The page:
In the Washington Capitals locker room, defenseman Brooks Orpik played the role of a mentor. Now retired, he will look to keep that going in a new position.
Capitals general manager Brian MacLellan announced on Monday that Orpik will join the team’s Player Development Department, where he will help out with defensive prospects.
“As a member of our team, Brooks was a tremendous leader and a great role model for our young players,” MacLellan said in a press release. “We are excited to be able to bring him back in this new role. We feel he will be a great resource for our hockey staff and our prospects.”
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Originally taken 18th overall by the Pittsburgh Penguins in the 2000 NHL draft, Orpik played 15 NHL seasons with the Penguins and Capitals before hanging up the skates on June 25. He finished his tenure with 18 goals, 194 points and a plus/minus rating of plus-79, as well as two Stanley Cups. He also won silver with the United States at the 2010 Winter Olympics.
However, during his playing career, his off-ice role held just as much significance, especially in the Washington dressing room.
The 38-year-old grizzled veteran, who served as an alternate captain during his time with the Caps, was given the nickname “Batya” (Russian term for a father figure) by his teammates. From giving off-ice nutrition advice to helping players with their on-ice skill, Orpik made his presence known as a leader.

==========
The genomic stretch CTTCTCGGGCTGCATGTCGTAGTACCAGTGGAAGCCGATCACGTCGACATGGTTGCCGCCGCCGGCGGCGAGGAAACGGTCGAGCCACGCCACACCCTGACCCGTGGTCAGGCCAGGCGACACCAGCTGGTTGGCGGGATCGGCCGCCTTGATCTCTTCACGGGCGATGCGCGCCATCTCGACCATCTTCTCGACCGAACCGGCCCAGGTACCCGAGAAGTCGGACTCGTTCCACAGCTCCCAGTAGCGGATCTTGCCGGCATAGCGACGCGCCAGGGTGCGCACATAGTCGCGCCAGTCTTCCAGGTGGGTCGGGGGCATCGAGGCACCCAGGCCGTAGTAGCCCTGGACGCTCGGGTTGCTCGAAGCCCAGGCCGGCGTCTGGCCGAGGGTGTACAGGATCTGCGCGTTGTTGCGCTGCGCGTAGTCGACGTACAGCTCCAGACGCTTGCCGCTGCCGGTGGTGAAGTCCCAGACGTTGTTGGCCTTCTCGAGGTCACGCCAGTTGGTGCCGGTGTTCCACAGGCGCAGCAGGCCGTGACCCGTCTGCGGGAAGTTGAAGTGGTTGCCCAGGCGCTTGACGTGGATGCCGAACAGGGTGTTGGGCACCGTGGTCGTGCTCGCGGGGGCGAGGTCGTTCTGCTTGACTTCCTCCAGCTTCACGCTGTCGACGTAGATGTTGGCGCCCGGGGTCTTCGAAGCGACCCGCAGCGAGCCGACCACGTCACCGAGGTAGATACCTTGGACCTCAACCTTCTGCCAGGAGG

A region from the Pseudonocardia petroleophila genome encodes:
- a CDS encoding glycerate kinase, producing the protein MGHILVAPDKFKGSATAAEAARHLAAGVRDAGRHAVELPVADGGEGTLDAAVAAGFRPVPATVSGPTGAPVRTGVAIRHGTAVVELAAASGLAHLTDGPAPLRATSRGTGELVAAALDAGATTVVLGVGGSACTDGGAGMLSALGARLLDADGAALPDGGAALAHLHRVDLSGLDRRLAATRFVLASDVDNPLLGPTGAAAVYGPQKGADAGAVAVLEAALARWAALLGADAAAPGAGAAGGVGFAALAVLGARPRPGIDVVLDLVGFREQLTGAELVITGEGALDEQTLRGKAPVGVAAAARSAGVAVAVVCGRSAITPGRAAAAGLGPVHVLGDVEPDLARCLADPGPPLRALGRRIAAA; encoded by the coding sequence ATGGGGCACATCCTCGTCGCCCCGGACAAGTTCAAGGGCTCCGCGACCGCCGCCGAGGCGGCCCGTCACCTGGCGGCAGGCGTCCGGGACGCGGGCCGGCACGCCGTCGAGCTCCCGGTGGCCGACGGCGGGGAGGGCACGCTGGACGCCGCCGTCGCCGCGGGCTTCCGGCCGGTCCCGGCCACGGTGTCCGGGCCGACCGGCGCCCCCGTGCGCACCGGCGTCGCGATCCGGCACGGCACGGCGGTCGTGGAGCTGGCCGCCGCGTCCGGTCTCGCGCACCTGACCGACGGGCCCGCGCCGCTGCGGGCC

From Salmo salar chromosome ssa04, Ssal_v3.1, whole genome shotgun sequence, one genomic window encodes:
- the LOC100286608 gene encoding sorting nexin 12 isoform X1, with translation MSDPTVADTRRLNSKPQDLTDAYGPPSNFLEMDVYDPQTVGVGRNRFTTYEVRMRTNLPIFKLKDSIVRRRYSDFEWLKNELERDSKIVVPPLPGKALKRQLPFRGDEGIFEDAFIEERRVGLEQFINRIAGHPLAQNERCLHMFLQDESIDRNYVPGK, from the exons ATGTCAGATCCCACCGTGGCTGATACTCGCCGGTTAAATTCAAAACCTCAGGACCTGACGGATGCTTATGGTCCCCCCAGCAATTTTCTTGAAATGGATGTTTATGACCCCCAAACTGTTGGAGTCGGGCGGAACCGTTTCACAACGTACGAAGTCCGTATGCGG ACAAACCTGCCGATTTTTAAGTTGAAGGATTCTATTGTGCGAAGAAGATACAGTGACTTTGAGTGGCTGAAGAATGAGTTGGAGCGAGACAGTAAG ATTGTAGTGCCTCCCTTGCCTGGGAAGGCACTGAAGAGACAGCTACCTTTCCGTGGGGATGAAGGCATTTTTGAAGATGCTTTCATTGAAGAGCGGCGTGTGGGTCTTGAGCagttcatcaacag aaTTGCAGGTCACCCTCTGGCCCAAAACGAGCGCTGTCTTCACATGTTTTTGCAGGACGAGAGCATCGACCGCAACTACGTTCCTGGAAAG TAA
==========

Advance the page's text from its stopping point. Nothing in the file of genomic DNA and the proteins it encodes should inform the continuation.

“He’s meant a lot, I think. He’s just one of those guys that you love to have around and have on your team,” Nicklas Backstrom said at Washington’s exit day in April. “He’s a true pro and he’s keeping everyone in order, I think. He’s a little dad in there for everyone, it doesn’t matter how old you are.”
In his new role, Orpik will mainly work with the Capitals’ defensive prospects playing with the AHL-affiliate Hershey Bears.
Prior to his retirement, Orpik reflected on his off-ice contributions and leadership in the locker room and said he was satisfied with the positive impact he left on his teammates.
“As you get older as a player, you’re not the same player you were when you were 27, so you gotta do things differently,” Orpik said at exit day. “I think when I was a younger player, I had some really good older teammates and I had some other older teammates that I didn’t really love. I think getting a taste of that, as you get older you reflect on that, and you’re like, ‘I hope guys view me in the same light I viewed some of these guys, not the way I was treated by some of these other guys.'”
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